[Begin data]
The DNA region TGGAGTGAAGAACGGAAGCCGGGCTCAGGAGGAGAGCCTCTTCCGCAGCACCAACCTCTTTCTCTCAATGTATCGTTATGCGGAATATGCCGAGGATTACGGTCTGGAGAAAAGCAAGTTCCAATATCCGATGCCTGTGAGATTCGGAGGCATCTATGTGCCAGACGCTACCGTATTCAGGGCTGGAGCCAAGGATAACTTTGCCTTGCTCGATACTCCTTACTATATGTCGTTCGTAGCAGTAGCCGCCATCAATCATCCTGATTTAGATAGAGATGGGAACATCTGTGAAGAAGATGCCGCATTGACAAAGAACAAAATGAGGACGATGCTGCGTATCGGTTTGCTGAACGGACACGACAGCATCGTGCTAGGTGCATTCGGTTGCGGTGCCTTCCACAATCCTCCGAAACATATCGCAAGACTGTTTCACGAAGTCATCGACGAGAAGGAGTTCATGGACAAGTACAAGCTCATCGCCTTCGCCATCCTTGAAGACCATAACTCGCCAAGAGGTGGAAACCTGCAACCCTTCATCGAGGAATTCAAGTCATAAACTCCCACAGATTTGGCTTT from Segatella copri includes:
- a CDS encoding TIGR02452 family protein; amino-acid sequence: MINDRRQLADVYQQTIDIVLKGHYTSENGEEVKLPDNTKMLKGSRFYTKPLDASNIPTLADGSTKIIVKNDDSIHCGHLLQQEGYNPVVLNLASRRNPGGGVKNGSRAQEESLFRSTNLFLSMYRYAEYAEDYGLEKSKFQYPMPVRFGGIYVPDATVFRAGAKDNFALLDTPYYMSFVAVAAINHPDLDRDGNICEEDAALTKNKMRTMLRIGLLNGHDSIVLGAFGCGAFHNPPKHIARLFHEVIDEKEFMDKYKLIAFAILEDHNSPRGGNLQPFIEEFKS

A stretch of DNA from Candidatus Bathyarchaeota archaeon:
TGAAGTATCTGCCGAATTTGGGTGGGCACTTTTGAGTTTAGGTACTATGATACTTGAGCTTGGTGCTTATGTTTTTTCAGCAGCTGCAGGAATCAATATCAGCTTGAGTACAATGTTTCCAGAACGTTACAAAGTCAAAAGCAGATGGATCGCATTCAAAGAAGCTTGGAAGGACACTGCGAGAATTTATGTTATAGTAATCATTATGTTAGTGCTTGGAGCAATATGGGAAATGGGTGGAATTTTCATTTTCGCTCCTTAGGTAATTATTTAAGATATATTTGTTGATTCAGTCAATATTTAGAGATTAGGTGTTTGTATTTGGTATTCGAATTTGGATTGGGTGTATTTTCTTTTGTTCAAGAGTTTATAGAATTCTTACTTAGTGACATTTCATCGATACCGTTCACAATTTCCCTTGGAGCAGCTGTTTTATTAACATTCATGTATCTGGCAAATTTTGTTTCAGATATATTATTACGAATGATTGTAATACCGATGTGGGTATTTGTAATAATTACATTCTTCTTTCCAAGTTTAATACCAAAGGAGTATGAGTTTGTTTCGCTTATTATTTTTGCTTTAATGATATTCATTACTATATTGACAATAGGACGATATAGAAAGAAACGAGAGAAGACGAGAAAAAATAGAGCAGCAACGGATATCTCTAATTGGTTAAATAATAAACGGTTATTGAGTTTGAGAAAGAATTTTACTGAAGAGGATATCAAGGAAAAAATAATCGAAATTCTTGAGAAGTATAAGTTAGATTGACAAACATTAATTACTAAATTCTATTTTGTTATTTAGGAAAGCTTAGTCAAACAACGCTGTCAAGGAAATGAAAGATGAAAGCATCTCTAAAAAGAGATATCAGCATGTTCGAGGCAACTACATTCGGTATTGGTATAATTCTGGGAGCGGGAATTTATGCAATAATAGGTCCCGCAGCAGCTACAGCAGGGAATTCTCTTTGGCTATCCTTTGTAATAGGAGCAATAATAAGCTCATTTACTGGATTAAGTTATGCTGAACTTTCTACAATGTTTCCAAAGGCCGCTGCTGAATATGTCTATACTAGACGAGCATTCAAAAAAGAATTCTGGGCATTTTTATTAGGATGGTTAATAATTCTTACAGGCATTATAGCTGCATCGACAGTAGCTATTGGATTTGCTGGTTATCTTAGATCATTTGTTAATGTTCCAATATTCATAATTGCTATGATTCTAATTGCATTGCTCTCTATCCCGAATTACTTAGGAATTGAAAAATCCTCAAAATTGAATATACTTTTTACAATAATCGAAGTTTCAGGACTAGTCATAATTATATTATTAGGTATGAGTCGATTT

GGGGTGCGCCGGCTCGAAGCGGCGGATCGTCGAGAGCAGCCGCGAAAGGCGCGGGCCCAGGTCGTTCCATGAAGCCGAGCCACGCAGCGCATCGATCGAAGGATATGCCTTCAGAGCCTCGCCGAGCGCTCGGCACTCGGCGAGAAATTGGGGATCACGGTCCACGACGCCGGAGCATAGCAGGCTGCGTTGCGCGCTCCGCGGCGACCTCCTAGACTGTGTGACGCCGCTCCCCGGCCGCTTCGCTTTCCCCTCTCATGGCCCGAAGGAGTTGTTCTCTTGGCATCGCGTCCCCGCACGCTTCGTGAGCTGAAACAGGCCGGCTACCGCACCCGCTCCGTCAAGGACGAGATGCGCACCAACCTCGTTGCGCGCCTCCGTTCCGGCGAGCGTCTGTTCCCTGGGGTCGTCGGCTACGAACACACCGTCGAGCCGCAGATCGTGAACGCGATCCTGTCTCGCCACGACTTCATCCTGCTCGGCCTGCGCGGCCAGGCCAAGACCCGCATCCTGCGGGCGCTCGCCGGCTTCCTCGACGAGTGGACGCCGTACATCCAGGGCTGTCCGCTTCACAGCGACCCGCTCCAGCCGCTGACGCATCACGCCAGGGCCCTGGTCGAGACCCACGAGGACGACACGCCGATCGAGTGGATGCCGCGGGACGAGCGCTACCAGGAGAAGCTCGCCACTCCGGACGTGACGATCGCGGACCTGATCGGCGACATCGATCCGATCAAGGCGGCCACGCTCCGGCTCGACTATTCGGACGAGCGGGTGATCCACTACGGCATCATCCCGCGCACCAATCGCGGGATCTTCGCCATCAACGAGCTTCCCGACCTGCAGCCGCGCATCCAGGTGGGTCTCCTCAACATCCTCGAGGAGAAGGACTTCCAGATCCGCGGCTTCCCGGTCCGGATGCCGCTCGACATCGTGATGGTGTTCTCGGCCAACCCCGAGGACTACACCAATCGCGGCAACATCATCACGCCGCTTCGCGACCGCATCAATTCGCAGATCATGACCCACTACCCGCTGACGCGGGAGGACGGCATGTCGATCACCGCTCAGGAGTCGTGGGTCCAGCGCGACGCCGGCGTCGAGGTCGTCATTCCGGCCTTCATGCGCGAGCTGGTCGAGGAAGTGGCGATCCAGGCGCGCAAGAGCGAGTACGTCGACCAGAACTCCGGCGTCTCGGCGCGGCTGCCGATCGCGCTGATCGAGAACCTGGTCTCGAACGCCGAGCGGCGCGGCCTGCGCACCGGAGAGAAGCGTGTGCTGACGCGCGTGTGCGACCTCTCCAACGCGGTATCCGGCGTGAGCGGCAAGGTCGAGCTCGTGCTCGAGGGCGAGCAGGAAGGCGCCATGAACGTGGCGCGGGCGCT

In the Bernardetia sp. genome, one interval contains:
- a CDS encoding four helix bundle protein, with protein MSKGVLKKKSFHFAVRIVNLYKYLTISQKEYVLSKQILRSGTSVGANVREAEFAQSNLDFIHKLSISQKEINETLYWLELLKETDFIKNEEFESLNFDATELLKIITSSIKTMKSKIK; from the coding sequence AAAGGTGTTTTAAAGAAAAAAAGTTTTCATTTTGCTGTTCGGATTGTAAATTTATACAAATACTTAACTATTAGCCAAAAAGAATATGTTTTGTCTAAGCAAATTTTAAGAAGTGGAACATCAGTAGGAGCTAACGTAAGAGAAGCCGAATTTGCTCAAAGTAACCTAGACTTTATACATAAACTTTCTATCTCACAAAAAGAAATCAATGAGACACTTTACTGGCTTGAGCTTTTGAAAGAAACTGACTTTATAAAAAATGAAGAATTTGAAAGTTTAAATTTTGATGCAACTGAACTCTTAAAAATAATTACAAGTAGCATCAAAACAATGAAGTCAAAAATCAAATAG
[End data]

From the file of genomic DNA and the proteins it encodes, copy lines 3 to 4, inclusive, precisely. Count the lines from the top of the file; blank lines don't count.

A stretch of DNA from Candidatus Bathyarchaeota archaeon:
TGAAGTATCTGCCGAATTTGGGTGGGCACTTTTGAGTTTAGGTACTATGATACTTGAGCTTGGTGCTTATGTTTTTTCAGCAGCTGCAGGAATCAATATCAGCTTGAGTACAATGTTTCCAGAACGTTACAAAGTCAAAAGCAGATGGATCGCATTCAAAGAAGCTTGGAAGGACACTGCGAGAATTTATGTTATAGTAATCATTATGTTAGTGCTTGGAGCAATATGGGAAATGGGTGGAATTTTCATTTTCGCTCCTTAGGTAATTATTTAAGATATATTTGTTGATTCAGTCAATATTTAGAGATTAGGTGTTTGTATTTGGTATTCGAATTTGGATTGGGTGTATTTTCTTTTGTTCAAGAGTTTATAGAATTCTTACTTAGTGACATTTCATCGATACCGTTCACAATTTCCCTTGGAGCAGCTGTTTTATTAACATTCATGTATCTGGCAAATTTTGTTTCAGATATATTATTACGAATGATTGTAATACCGATGTGGGTATTTGTAATAATTACATTCTTCTTTCCAAGTTTAATACCAAAGGAGTATGAGTTTGTTTCGCTTATTATTTTTGCTTTAATGATATTCATTACTATATTGACAATAGGACGATATAGAAAGAAACGAGAGAAGACGAGAAAAAATAGAGCAGCAACGGATATCTCTAATTGGTTAAATAATAAACGGTTATTGAGTTTGAGAAAGAATTTTACTGAAGAGGATATCAAGGAAAAAATAATCGAAATTCTTGAGAAGTATAAGTTAGATTGACAAACATTAATTACTAAATTCTATTTTGTTATTTAGGAAAGCTTAGTCAAACAACGCTGTCAAGGAAATGAAAGATGAAAGCATCTCTAAAAAGAGATATCAGCATGTTCGAGGCAACTACATTCGGTATTGGTATAATTCTGGGAGCGGGAATTTATGCAATAATAGGTCCCGCAGCAGCTACAGCAGGGAATTCTCTTTGGCTATCCTTTGTAATAGGAGCAATAATAAGCTCATTTACTGGATTAAGTTATGCTGAACTTTCTACAATGTTTCCAAAGGCCGCTGCTGAATATGTCTATACTAGACGAGCATTCAAAAAAGAATTCTGGGCATTTTTATTAGGATGGTTAATAATTCTTACAGGCATTATAGCTGCATCGACAGTAGCTATTGGATTTGCTGGTTATCTTAGATCATTTGTTAATGTTCCAATATTCATAATTGCTATGATTCTAATTGCATTGCTCTCTATCCCGAATTACTTAGGAATTGAAAAATCCTCAAAATTGAATATACTTTTTACAATAATCGAAGTTTCAGGACTAGTCATAATTATATTATTAGGTATGAGTCGATTT